This series was discontinued in 2020 after the death of series editor Alan Gross.
THE RHETORIC OF SCIENCE AND TECHNOLOGY is a branch of rhetorical criticism that has grown rapidly since its inception four decades ago. Its initial focus was the texts of such well-known scientists as Darwin, Newton, and Watson and Crick. The field has since expanded to encompass important work on interdisciplinarity, the role of rhetorical schemes, the popular meanings of the gene, the rhetorical history of the scientific article, the question of incommensurability, and the critical engagement with emergent technologies.
But this work and these topics by no means exhaust the field. Although the point has already been made that science and technology are in some sense rhetorical, the field remains open to new topics and innovative approaches. The Rhetoric of Science and Technology series of Parlor Press published works that addressed these and related topics:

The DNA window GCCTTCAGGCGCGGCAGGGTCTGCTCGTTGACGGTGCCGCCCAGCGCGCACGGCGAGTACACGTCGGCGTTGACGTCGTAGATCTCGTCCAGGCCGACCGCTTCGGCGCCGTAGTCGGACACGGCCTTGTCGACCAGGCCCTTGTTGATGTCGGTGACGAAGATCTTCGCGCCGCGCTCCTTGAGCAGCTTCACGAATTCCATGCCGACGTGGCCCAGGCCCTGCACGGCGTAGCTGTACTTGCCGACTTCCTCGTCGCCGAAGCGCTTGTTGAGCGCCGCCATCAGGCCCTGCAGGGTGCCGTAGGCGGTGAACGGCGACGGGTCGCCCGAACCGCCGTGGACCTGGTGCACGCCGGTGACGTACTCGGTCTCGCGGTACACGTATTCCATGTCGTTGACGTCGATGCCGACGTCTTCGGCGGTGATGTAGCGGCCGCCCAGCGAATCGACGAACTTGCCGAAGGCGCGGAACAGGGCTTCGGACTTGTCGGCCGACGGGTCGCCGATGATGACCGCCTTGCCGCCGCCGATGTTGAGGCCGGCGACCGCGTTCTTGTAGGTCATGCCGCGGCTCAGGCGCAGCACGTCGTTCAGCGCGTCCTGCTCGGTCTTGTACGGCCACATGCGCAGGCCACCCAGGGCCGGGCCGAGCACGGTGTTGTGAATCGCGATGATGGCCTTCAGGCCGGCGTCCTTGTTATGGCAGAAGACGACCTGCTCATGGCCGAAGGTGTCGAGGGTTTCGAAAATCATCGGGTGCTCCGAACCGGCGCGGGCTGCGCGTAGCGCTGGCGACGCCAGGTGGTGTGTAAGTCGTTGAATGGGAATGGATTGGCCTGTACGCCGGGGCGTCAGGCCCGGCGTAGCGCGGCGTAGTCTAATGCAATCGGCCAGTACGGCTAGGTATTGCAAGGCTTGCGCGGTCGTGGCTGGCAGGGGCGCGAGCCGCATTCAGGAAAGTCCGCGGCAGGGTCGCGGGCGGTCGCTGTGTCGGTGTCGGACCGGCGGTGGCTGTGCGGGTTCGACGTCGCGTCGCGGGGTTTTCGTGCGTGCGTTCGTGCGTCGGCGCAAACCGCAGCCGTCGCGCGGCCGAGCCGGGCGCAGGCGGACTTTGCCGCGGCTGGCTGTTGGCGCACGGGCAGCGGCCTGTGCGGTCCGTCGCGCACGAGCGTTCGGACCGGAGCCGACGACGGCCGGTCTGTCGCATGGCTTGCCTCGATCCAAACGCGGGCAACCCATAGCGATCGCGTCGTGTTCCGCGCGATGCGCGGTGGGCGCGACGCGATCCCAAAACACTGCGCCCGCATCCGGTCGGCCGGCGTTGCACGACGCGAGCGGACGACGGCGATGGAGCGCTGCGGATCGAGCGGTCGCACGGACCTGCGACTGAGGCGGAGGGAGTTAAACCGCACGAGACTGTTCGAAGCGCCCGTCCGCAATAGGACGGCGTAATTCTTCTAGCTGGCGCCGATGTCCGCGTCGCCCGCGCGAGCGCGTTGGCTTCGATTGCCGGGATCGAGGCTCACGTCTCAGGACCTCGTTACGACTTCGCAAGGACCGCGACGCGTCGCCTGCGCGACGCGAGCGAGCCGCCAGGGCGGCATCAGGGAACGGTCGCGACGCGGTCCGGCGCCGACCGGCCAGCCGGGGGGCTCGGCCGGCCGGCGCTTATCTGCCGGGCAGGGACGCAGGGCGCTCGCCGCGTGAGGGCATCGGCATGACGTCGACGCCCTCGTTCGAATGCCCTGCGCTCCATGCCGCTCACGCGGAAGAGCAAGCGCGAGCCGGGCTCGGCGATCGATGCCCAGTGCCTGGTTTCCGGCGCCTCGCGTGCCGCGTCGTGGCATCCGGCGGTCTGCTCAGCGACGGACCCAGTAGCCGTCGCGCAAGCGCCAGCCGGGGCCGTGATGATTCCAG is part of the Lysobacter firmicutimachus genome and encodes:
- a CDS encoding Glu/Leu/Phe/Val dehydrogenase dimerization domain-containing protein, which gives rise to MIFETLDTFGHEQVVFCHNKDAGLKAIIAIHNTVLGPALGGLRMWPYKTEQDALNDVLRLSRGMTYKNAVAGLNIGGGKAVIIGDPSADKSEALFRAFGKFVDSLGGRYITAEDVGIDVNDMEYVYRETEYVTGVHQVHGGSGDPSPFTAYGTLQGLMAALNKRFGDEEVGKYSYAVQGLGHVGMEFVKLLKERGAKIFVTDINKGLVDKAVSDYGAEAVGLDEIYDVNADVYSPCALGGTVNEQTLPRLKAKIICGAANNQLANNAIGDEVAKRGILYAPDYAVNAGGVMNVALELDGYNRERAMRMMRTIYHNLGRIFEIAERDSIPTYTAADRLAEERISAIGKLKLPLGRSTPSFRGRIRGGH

- The history of science and technology approached from a rhetorical perspective
- Science and technology policy from a rhetorical point of view
- The role of photographs, graphs, diagrams, and equations in the communication of science and technology
- The role of schemes and tropes in the communication of science and technology
- The methods used in rhetorical studies of science and technology, especially the predominance of case studies
- The popularization of science by scientists and nonscientists
- The effect of the Internet on communication in science and technology
- The pedagogy of communicating science and technology to popular audiences and audiences of scientists and engineers
- The inclusion of science and technology in rhetoric and composition courses
Books in the Series
Visions of Technological Transcendence: Human Enhancement and the Rhetoric of the Future by James A. Herrick (2017)
Evolution by the Numbers: The Origins of Mathematical Argument in Biology by James Wynn (2012)
Communicating Science: The Scientific Article from the 17th Century to the Present by Alan G. Gross, Joseph E. Harmon, and Michael S. Reidy (2009)